High Availability: Warm Standby, Hot Standby
You might have heard these terms kicked around in recent months: warm standby and hot standby. But they’re nowhere to be found in smart data streaming, and they’re never mentioned in the documentation either. So what do they mean?
The short explanation is that these terms refer to groups of high availability (HA) settings. Since there are many different options for configuring high availability, we’re grouping them into these two categories:
- Warm standby (recommended): A single project instance with failover enabled. The project will restart on a different host in a multi-host cluster if the host fails. The exception is if a strong affinity is set for the project, requiring it to always run on a specific host.
- This category includes any type of failover setting for either HA or non-HA projects.
- Hot standby: Two instances of the project, deployed as a primary and secondary pair. All connections go to the primary instance, but are redirected to the secondary instance should the primary fail. The secondary instance remains in sync and will immediately take over, if necessary.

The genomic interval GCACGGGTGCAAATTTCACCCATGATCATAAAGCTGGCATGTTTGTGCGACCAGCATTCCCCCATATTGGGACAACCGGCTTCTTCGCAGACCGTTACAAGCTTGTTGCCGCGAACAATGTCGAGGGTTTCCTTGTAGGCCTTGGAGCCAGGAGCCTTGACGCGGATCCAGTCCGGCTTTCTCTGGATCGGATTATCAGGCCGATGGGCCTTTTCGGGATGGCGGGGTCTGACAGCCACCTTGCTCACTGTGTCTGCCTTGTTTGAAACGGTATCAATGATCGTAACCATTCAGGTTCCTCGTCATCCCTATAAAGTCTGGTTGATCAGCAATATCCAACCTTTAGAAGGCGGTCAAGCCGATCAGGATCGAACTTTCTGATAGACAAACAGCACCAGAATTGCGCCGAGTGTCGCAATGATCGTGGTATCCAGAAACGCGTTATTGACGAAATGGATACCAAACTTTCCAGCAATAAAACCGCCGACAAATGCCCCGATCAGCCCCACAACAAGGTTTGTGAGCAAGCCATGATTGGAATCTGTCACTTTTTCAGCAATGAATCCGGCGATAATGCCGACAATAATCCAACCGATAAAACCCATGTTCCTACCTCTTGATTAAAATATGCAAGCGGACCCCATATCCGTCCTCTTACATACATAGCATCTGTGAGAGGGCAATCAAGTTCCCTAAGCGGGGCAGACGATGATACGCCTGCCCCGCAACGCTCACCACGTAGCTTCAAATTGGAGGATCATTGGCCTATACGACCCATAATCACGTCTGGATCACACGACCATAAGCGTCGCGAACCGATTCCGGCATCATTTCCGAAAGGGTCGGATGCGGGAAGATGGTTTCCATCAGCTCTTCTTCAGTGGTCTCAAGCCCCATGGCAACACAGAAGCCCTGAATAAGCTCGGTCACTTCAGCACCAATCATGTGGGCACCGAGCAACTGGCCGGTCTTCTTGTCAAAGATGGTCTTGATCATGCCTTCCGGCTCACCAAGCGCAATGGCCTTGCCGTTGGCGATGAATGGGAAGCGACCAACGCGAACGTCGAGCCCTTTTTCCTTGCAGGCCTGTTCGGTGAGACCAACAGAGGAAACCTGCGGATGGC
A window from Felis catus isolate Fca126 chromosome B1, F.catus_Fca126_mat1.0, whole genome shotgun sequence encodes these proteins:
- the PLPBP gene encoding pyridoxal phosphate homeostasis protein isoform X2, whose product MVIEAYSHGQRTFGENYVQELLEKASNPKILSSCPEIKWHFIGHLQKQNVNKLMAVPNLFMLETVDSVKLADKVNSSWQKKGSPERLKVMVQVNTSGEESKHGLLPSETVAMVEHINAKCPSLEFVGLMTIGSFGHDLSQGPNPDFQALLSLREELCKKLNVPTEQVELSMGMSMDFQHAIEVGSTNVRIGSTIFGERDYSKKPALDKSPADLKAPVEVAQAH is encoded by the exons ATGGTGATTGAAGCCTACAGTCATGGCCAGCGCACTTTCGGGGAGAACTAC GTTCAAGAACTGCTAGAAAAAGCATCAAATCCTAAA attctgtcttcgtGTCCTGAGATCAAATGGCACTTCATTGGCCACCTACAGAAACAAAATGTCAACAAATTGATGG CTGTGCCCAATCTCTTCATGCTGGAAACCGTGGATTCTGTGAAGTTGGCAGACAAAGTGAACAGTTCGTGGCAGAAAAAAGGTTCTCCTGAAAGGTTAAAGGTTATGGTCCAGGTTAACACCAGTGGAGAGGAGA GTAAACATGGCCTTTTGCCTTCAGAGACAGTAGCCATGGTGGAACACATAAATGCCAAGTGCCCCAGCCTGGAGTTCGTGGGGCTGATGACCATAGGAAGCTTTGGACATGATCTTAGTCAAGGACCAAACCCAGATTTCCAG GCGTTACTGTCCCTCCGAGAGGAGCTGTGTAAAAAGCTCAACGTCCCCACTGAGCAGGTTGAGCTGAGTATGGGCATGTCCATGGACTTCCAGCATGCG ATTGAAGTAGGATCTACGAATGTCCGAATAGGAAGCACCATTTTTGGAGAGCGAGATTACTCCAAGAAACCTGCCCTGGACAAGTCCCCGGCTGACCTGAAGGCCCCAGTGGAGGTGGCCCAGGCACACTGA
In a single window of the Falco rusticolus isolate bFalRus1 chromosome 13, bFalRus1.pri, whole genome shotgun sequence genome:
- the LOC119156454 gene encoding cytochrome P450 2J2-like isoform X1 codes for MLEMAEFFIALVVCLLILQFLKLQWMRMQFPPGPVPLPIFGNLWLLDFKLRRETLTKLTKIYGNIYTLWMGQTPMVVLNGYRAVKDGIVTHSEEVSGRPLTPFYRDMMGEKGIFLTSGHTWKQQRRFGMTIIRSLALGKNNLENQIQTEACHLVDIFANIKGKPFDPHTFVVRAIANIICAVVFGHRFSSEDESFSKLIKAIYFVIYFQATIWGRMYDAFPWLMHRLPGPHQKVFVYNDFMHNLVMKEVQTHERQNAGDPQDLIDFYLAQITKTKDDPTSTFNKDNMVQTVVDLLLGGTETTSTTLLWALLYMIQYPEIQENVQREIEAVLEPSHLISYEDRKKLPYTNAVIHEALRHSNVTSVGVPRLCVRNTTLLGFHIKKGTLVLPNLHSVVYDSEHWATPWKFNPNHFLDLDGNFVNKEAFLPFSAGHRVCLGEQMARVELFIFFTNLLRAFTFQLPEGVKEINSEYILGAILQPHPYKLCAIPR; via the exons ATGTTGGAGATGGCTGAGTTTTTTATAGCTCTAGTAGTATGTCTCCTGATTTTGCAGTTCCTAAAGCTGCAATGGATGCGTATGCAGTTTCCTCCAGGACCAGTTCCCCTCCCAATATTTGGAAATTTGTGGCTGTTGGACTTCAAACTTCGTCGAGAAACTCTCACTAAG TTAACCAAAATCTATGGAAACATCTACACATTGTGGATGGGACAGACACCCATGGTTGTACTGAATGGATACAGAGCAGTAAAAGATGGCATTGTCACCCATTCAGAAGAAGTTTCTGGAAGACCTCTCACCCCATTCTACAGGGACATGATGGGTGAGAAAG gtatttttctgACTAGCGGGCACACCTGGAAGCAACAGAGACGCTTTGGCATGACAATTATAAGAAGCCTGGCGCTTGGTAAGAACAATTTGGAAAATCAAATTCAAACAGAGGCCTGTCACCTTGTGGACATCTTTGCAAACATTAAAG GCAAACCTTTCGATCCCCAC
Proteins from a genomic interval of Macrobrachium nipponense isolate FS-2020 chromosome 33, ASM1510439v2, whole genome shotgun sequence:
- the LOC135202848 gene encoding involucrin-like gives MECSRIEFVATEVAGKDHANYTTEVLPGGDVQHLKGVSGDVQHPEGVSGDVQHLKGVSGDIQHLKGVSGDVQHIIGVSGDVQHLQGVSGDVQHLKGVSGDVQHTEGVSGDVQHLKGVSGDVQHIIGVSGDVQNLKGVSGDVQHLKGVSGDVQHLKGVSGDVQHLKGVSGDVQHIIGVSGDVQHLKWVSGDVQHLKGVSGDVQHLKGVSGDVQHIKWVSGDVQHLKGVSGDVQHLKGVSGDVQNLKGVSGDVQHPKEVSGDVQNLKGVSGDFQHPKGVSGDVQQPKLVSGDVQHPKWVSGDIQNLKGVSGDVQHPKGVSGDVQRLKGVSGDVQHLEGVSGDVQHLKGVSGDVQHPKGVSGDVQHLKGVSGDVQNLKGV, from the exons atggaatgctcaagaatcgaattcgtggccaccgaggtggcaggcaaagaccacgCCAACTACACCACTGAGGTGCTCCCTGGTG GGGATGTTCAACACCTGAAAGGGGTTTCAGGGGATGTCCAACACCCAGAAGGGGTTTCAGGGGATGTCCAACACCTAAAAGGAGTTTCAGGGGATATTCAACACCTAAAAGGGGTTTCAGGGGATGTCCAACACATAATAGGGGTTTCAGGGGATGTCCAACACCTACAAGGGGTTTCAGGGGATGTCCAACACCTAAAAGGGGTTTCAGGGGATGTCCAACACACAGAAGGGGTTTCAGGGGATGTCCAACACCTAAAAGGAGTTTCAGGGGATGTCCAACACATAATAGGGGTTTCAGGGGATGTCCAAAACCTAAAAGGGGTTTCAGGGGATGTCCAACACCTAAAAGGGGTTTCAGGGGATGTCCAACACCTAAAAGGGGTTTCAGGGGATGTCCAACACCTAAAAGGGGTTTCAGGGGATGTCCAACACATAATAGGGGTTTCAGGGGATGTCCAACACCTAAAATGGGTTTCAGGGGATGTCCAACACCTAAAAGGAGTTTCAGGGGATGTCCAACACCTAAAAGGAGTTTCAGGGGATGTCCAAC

- This category includes active-active settings for HA projects.
Deploying a project in HA mode means enabling hot standby. You can also run either or both the primary and secondary project deployment instances in warm standby mode.
These terms don’t appear in Studio, but they will eventually appear in other places, including the documentation. However, since we are already using these terms in every day conversations about high availability, you’ll need to know what they mean.
Still unsure about how this new terminology works? Here’s a summary:
|Old/Current Term||New Term||Project Deployment Type||Option Type||Description|
A single project instance with
|Hot standby||HA||Specialized option||
Two instances of the project,
deployed as a primary and secondary pair.
For more information, take a look at our documentation for High Availability.
Given the importance of High Availability (HA) would Operational Acceptance testing be the place where the HA and Disaster Recovery (DR) be conducted or assured.
Experience in the past has shown that these two areas are frequently left out of any Development approach and subsequently the organisation ends up losing data, time and money.
Yes both HA and DR should be tested outside of your Production environment. Typical enterprise system landscapes will include Dev, Test/QA and Production. There may also be a Staging environment between Test/QA and Production. HA and DR are often not configured in the Dev environment but should be configured and tested in either or both of Test/QA and Staging.
Thask Robert appreacite the comments